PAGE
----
Academic journal article Contemporary Nurse : a Journal for the Australian Nursing Profession

Families' Perspectives on the Use of Physical Restraints

Academic journal article Contemporary Nurse : a Journal for the Australian Nursing Profession

Families' Perspectives on the Use of Physical Restraints

Article excerpt


The use of physical restraints is a complex issue in health care facilities. As a common practice in health care settings, the appropriateness of its use has been called into question. Not only does the application of physical restraints to a person bring about ill effects on their psychological wellbeing (Sullivan-Marx 199S), but it also results in a variety of untoward events, many of which are well documented (Evans, Wood & Lambert 2003). The importance of involving families in the process of removing physical restraints has been widely recognised (Werner et al. 1993). However, there is a dearth of literature on families' view of physical restraints. 'Family', 'perception or attitude', and 'physical restraint' were used as combined keywords to search in the CINAHL, MEDLINE, and PsycINFO databases for the last twenty years. Fifty-two articles were located after removing duplications. Only five articles were found to be specifically examining the topic under discussion.

Apparently, families have very different opinions with regard to physical restraints. Some families regard them as a means to ensure safety and prevent their loved ones from coming to harm (Hendel, Fradkin & Kidron 2004). Others were frustrated or hurt by the discomfort and loss of dignity of their relatives on being physically restrained (Hardin et al. 1993; Newbern & Lindsey 1994). Some thought physical restraints were used more often than necessary (Brennan et al. 1991), while others varied widely with regard to their acceptance of measures considered as physical restraints for the sake of preventing falls (Vassallo et al. 2004).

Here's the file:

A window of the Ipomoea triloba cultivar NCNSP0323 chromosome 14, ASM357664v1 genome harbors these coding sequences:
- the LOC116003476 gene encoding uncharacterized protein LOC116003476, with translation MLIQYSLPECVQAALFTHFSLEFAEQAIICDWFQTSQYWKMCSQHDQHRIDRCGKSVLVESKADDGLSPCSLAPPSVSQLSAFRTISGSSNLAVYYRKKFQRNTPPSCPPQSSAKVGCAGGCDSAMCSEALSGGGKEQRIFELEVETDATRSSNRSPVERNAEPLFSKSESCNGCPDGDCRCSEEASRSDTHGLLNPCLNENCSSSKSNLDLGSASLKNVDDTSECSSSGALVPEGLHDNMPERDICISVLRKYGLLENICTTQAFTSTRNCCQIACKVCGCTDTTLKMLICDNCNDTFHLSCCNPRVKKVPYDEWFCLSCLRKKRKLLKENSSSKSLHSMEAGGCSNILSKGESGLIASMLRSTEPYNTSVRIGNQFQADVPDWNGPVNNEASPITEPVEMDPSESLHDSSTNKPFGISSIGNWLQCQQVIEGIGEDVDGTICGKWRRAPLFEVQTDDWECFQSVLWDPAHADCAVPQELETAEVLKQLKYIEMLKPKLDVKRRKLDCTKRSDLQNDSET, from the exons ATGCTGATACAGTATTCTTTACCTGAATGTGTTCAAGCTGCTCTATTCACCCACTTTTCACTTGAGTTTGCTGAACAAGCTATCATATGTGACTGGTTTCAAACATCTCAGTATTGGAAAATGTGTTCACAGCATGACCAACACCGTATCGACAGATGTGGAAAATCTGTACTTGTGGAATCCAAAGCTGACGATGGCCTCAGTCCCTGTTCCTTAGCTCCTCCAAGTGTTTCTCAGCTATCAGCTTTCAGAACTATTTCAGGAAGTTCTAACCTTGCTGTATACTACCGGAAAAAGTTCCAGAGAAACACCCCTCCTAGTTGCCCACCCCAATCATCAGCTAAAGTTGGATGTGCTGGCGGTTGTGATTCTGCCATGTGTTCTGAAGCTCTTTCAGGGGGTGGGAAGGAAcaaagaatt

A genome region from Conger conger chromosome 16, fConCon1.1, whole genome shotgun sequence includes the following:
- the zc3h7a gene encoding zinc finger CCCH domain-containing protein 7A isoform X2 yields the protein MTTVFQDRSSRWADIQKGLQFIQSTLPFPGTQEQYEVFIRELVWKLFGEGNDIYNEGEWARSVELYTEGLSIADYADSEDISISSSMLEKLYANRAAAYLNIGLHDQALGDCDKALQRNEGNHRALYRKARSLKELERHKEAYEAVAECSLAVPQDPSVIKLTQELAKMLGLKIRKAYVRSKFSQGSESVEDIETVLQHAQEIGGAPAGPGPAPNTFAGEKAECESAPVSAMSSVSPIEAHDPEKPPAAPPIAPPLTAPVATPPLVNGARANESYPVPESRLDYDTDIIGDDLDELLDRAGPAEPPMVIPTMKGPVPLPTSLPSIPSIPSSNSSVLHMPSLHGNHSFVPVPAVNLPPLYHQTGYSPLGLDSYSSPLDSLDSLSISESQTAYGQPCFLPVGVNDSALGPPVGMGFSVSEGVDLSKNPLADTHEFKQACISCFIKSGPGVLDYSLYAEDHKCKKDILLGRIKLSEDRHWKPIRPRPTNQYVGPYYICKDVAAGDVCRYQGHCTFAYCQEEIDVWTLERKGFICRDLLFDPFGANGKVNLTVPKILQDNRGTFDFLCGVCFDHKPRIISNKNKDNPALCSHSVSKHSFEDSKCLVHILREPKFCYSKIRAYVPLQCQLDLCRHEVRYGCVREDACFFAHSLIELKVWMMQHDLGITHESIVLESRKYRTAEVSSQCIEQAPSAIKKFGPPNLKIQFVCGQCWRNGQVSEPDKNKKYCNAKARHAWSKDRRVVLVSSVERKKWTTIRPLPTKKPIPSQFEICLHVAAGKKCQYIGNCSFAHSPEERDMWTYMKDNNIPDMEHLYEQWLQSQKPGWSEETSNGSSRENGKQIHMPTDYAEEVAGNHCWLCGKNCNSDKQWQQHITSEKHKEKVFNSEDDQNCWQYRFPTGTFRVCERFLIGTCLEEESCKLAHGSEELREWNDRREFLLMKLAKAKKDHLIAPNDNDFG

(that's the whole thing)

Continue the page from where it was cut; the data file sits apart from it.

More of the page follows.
Hardin et al. (1993) examined the perceptions of 19 family members on the use of physical restraints upon their relatives. Twelve of them reported being upset at seeing their relatives restrained, yet 10 of them reasoned that it was for the sake of the patient that the restraint was applied. Werner et al. (1993) surveyed 137 family members of nursing home residents about the use of physical restraints. The results showed that the participants perceived the use of physical restraints as somewhat important. Using an open-ended questionnaire, Newbern and Lindsey (1994) studied the attitudes of wives towards having their husbands physically restrained. They found that it was the feeling of loss of hope for their husbands' condition and the disappearance of possible plans with their husbands that was upsetting to the participants, and not so much the actual use of the restraint.

Kanski et al. (1996) examined family reactions to restraint in an acute care setting. In their sample of 25 participants, the researchers found that families were often unaware of patients' right to refuse physical restraints and that families could have a voice in this matter. They noted that families were interested in this issue but were uninformed and lacking knowledge in this area. Evans and Fitzgerald (2002) conducted a systematic review of the qualitative literature on the topic of the experience of physical restraints. They found that the overall picture described patients and families' experience as gloomy. The majority of responses summarised by the authors related to negative experiences. Present-day health care services speak of the need to provide person-centred care. It is therefore important to further explicate the family's perspective on restraint use.

The reduction of restraint use is dependent upon the determination to address various factors that have contributed to this practice. This project team conducted a clinical trial of restraint reduction in two rehabilitation facilities in Hong Kong. Other than staff education and management input in the form of a restraint reduction committee, the team also tried to involve families as partners in restraint reduction. The team deemed that providing educational and sharing sessions with family members would help to facilitate families' understanding of what they could contribute toward the reduction of restraint use. …

Search by... Author
Show... All Results Primary Sources Peer-reviewed


An unknown error has occurred. Please click the button below to reload the page. If the problem persists, please try again in a little while.